It was 5 a.m and I couldn’t sleep; my mind was replaying the extraordinary drama of Argentina’s penalty shootout victory over the Netherlands, over and over again.
And then I checked my phone. I thought I was going to throw up.
The American soccer journalist Grant Wahl, who’d also been covering the game at Lusail, had died.
At first, social media was full of concerned rumors, but then came the horrifying confirmation. It all seemed so sudden, and too bizarre, to be true.
Grant had been tweeting about the match, he’d posted about the improbable stoppage-time Dutch equalizer which took the match into extra time. But then, as more than 80,000 fans were absorbed by the drama on the field, Grant was fighting for his life. As we now know, frantic efforts to revive him were tragically unsuccessful.
If my own personal experience is anything to go by, for many of the journalists covering the World Cup in Qatar, the hours since then have been a surreal and nauseating blur.
I can’t remember the first time that I met Grant. It might have been in New York for Jurgen Klinsmann’s appointment as the US soccer team’s head coach in 2011, or maybe we’d never actually met in person until this World Cup in Qatar.
But such is the nature of our business that we have circled each other’s orbits and interacted so often over social media and through our televised interviews that we became friends.
On many occasions, our conversations would take place over Skype or Zoom, and I can vividly recall one occasion when his wife, Celine, accidentally walked into the room and almost stepped out in front of a global audience. He deftly waved her away without breaking his stride.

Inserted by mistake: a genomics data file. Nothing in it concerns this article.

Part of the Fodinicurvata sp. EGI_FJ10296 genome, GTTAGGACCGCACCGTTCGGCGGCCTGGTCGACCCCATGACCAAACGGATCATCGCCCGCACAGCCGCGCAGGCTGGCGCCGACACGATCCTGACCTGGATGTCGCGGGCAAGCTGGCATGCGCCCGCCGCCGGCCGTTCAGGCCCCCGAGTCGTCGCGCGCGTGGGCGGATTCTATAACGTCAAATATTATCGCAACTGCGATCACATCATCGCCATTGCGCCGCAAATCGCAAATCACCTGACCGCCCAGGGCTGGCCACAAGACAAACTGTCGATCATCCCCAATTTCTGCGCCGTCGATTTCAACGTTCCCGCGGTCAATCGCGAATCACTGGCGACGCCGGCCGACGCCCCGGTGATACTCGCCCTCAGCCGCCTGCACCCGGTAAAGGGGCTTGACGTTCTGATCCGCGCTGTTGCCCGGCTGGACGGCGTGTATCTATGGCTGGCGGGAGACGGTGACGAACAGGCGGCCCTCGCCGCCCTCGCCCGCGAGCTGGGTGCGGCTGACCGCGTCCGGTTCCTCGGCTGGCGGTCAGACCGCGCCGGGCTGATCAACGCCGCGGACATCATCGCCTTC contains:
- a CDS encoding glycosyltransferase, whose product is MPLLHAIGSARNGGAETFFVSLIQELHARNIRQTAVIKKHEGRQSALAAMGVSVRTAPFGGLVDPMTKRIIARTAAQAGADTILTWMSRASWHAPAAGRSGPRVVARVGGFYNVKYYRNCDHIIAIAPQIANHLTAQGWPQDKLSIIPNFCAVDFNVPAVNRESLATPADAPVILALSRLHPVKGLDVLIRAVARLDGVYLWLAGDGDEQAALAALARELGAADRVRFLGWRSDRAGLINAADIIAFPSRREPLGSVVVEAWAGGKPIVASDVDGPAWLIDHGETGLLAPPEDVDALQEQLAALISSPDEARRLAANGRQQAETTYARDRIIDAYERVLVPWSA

In subsequent years, the epidemiologist Dr Celine Grounder would become one of the public faces of the scientific fightback against Covid 19, and he was rarely able to conceal his pride of her achievements. He was gushing about her to me just two weeks ago.
As a writer for Sports Illustrated, Wahl quickly made his name, introducing the then High School athlete LeBron James to the world with one of his many cover stories and the headline, “The Chosen One.” Just hours after he’d passed, NBA great James led the tributes to Wahl, lamenting, “It’s a tragic loss. It’s unfortunate to lose someone as great as he was.”
But it was as a soccer writer that Wahl truly made his name. He was a cheerleader for the beautiful game in North America, long before it was fashionable – a decade before the English Premier League became a regular Saturday morning staple in many American households and some Major League Soccer stadiums drew crowds of more than 70,000.
The acclaimed British football commentator Jon Champion told me that when he crossed the Atlantic to join ESPN in 2019, Wahl was the first to roll out the red carpet. “He was selling the idea of soccer in the United States,” he said. “He was almost a missionary in that sense, he would travel around the globe, telling people to take American soccer seriously. If you ask any of the frontline European football journalists who their first port of call has been if they wanted a story in America, it would be Grant Wahl.”
It’s for this reason that both the US Soccer Federation and Major League Soccer paid their respects in such glowing terms. Wahl was as important as any player in growing the game in America.
The tributes on Saturday were so fulsome that nobody could be in any doubt about his impact. “I’m not sure people outside of the United States understand Grant’s impact on football there,” tweeted the British football broadcaster Max Rushden, “I certainly didn’t until I read the tributes.”